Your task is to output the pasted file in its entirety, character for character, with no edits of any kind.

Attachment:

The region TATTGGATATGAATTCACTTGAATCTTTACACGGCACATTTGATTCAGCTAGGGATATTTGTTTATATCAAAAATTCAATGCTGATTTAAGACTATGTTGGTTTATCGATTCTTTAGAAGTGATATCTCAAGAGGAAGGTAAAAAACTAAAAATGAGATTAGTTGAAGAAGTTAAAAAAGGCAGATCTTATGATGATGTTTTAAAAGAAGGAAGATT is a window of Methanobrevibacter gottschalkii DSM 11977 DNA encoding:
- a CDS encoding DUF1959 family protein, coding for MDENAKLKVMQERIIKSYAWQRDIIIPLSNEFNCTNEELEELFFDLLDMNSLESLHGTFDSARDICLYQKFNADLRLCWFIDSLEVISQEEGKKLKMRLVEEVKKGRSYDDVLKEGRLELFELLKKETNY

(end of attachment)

The region TATTGGATATGAATTCACTTGAATCTTTACACGGCACATTTGATTCAGCTAGGGATATTTGTTTATATCAAAAATTCAATGCTGATTTAAGACTATGTTGGTTTATCGATTCTTTAGAAGTGATATCTCAAGAGGAAGGTAAAAAACTAAAAATGAGATTAGTTGAAGAAGTTAAAAAAGGCAGATCTTATGATGATGTTTTAAAAGAAGGAAGATT is a window of Methanobrevibacter gottschalkii DSM 11977 DNA encoding:
- a CDS encoding DUF1959 family protein, coding for MDENAKLKVMQERIIKSYAWQRDIIIPLSNEFNCTNEELEELFFDLLDMNSLESLHGTFDSARDICLYQKFNADLRLCWFIDSLEVISQEEGKKLKMRLVEEVKKGRSYDDVLKEGRLELFELLKKETNY